A STORY about a 28-year-old-man who was taken to hospital after being found unconscious in a Bradford street is the first Telegraph & Argus story set to be removed from specific Google searches under the controversial new ‘Right to be Forgotten’ laws.
The search engine notified Newsquest (Bradford), which publishes the T&A, of its intent to 'delete' the story from Google search results yesterday, but did not give reasons why.
The move follows a European Court of Justice (ECJ) ruling last month which says articles deemed irrelevant or out of date should be wiped from search engine results.
Google started to comply with the ruling yesterday.
The T&A story, published in July 2012, refers to a large police cordon which was set-up in Bradford city centre after the unnamed man was found injured in Manor Row, near its junction with Upper Piccadilly.
It is not known who has applied to Google to have the story removed.
Google has been asked by the T&A to explain its reasons for the removal.
The ruling only affects search engine companies like Google and does not have the power to order newspapers to remove stories, but by deleting a search listing it becomes harder for the public to find stories they are searching for.
The T&A's general policy is not to delete, amend or annotate our archives unless there is an inaccuracy and therefore the story still appears on our website.
Also, as the ruling only applies to Google's operations in Europe, people living elsewhere - can get simply just use the web address Google.com rather than Google.co.uk - to see the 'deleted' search results.
See the original story here: Police probe after man found injured in city centre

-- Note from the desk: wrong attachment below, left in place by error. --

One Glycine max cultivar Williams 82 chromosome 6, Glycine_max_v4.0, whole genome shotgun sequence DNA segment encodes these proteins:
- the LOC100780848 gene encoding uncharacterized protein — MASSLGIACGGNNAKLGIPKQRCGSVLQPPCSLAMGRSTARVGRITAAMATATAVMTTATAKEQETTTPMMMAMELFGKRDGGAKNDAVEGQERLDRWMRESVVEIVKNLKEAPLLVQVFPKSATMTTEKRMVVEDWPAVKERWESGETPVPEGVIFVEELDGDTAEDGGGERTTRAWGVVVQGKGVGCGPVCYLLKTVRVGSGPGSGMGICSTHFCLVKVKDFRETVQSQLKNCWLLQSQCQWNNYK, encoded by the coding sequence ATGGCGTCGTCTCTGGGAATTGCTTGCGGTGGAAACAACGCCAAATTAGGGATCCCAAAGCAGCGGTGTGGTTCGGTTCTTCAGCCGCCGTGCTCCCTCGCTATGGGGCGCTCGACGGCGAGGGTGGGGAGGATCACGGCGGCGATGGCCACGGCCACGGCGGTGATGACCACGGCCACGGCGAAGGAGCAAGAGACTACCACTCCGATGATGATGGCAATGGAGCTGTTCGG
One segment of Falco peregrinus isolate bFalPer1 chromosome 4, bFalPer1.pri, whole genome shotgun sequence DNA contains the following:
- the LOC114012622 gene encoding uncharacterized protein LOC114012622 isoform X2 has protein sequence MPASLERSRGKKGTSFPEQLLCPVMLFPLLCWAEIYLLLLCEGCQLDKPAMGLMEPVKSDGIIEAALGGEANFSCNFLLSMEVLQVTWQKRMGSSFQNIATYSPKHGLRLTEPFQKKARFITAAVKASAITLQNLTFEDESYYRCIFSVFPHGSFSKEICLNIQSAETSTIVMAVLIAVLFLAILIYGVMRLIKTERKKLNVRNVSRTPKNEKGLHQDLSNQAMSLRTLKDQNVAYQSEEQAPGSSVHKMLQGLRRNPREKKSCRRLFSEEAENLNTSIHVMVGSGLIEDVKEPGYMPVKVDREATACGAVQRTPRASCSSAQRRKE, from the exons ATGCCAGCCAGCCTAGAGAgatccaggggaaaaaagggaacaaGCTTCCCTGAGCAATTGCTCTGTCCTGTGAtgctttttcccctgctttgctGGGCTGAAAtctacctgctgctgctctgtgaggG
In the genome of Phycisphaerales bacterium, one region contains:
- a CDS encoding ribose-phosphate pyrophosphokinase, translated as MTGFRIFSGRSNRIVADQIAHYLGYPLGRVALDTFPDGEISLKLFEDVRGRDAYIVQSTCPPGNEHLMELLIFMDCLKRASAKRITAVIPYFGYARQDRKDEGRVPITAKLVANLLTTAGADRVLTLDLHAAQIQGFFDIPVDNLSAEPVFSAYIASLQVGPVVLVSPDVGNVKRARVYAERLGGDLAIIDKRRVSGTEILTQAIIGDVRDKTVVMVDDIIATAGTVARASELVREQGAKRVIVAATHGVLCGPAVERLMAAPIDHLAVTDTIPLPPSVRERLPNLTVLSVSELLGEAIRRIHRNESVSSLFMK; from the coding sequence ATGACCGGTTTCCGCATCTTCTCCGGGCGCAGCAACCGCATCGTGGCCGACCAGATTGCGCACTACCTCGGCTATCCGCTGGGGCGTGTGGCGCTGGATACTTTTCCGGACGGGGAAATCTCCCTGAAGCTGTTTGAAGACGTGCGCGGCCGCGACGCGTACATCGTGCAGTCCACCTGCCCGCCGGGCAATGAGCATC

Critics have labelled the ruling by the ECJ as censorship which is open to abuse by criminals and the powerful who will try to hide information from the public.
T&A Editor Perry Austin-Clarke said the ECJ ruling was deeply flawed.
"It is, in reality, an assault on the public’s right to know perfectly legitimate information," he said.
“The problem is that it will be misused by criminals, politicians, celebrities and charlatans to stop the public learning inconvenient or embarrassing information.
“It is an attempt to re-write history. Nothing else, and you can’t just suddenly pretend an event has not happened.
“We often get complaints from convicted criminals that publishing stories about them invades their privacy or is unfair but the simple fact is if they didn’t go out committing crime and appearing in court then there would not be a story.
“We will resist this move to stop you, the public, knowing perfectly legitimate information about people.
“If anything, the Right to be Forgotten, as this ruling has been called, will really become the Right to Censorship."